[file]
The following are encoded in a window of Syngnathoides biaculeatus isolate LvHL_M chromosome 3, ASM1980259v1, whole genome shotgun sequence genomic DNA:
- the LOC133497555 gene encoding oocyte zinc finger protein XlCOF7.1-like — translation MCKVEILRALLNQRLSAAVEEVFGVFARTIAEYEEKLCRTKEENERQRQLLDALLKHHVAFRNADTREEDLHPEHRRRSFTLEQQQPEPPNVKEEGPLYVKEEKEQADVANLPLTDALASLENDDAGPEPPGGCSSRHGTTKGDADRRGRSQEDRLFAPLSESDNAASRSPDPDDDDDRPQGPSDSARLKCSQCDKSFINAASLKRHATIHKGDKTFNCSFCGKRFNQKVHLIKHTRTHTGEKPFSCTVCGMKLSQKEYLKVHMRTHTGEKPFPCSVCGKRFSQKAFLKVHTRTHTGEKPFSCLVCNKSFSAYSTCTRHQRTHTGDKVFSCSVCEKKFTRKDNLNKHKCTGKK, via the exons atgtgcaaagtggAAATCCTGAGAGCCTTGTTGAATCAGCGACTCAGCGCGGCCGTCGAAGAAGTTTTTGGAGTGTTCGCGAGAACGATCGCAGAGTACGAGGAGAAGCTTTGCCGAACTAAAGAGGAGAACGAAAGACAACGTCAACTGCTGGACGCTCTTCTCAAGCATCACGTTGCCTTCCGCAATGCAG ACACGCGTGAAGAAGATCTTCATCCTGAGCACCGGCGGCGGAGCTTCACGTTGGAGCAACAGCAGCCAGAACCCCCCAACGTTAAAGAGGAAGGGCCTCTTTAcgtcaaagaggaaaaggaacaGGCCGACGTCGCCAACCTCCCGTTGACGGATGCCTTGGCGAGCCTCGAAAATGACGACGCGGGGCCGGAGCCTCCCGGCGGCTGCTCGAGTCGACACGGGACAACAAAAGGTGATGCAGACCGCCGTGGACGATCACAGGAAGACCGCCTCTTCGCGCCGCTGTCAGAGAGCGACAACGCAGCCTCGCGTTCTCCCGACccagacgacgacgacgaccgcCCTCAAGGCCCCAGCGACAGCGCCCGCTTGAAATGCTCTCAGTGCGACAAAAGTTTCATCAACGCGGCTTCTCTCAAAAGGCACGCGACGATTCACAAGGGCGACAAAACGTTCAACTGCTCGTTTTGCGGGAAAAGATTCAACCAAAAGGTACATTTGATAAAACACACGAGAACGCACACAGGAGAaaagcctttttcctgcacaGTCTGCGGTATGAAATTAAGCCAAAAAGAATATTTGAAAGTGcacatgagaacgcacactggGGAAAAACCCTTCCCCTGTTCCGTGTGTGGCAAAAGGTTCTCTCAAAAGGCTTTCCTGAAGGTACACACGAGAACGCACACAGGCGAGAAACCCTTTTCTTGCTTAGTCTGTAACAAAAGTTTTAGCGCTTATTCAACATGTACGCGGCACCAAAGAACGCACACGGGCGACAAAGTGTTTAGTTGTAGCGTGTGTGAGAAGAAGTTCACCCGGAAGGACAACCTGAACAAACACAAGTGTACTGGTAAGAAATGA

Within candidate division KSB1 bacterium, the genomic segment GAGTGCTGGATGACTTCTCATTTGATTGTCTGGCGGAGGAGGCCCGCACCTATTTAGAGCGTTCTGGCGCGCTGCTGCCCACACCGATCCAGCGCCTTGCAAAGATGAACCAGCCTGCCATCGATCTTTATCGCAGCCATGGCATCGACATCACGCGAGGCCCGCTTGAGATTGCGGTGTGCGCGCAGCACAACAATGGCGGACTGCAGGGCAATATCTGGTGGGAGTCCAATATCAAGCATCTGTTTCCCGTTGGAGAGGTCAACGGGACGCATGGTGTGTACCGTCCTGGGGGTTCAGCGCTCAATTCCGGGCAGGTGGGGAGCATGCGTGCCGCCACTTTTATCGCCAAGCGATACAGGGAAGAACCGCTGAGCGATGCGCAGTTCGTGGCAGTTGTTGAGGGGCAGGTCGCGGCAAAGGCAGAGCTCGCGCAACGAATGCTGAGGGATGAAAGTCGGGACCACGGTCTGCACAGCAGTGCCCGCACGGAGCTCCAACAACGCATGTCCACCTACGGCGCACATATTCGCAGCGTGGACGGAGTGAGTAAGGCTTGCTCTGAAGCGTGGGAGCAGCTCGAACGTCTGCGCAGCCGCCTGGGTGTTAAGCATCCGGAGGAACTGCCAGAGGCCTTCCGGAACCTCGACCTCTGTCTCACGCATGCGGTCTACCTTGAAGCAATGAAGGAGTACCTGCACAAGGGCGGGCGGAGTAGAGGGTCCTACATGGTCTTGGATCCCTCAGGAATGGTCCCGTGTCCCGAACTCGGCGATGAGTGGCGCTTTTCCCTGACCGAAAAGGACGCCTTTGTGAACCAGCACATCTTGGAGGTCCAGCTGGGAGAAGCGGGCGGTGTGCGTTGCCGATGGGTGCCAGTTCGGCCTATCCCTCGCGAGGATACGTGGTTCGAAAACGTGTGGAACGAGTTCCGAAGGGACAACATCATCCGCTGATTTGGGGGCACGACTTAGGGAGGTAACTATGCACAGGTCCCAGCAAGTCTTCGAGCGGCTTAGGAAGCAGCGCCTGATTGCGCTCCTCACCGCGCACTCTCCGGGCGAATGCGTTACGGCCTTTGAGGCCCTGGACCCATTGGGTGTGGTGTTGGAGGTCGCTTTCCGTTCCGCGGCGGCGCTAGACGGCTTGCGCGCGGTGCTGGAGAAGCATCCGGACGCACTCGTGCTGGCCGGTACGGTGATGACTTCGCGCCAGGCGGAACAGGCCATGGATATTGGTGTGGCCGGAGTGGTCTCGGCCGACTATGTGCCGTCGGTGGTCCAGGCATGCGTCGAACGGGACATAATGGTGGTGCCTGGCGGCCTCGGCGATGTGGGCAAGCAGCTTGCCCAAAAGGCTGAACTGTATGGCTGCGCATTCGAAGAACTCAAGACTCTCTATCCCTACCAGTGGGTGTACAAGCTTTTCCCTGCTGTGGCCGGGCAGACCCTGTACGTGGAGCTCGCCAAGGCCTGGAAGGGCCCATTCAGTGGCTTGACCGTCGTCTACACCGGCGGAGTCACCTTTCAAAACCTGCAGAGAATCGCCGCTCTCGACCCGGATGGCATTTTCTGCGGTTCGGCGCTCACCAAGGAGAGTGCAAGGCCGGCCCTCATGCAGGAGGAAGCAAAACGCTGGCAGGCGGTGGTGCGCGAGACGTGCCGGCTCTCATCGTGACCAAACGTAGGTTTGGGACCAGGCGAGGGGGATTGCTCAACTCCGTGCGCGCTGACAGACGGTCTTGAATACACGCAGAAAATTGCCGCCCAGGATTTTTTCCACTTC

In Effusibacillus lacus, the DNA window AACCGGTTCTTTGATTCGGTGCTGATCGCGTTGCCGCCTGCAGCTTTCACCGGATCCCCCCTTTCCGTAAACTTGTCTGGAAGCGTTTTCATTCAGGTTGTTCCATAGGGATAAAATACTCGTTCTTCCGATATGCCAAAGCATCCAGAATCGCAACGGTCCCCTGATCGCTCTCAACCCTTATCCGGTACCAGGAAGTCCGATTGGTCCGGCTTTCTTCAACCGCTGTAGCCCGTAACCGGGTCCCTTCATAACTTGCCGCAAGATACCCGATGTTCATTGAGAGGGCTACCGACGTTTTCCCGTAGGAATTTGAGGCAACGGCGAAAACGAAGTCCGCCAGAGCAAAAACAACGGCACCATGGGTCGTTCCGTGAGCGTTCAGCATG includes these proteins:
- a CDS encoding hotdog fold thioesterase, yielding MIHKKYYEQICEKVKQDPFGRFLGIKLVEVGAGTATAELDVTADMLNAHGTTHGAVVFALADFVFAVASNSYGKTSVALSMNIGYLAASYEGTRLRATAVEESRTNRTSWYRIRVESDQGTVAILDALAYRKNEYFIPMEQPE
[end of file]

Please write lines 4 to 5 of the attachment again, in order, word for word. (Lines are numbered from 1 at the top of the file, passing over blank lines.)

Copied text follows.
In Effusibacillus lacus, the DNA window AACCGGTTCTTTGATTCGGTGCTGATCGCGTTGCCGCCTGCAGCTTTCACCGGATCCCCCCTTTCCGTAAACTTGTCTGGAAGCGTTTTCATTCAGGTTGTTCCATAGGGATAAAATACTCGTTCTTCCGATATGCCAAAGCATCCAGAATCGCAACGGTCCCCTGATCGCTCTCAACCCTTATCCGGTACCAGGAAGTCCGATTGGTCCGGCTTTCTTCAACCGCTGTAGCCCGTAACCGGGTCCCTTCATAACTTGCCGCAAGATACCCGATGTTCATTGAGAGGGCTACCGACGTTTTCCCGTAGGAATTTGAGGCAACGGCGAAAACGAAGTCCGCCAGAGCAAAAACAACGGCACCATGGGTCGTTCCGTGAGCGTTCAGCATG includes these proteins:
- a CDS encoding hotdog fold thioesterase, yielding MIHKKYYEQICEKVKQDPFGRFLGIKLVEVGAGTATAELDVTADMLNAHGTTHGAVVFALADFVFAVASNSYGKTSVALSMNIGYLAASYEGTRLRATAVEESRTNRTSWYRIRVESDQGTVAILDALAYRKNEYFIPMEQPE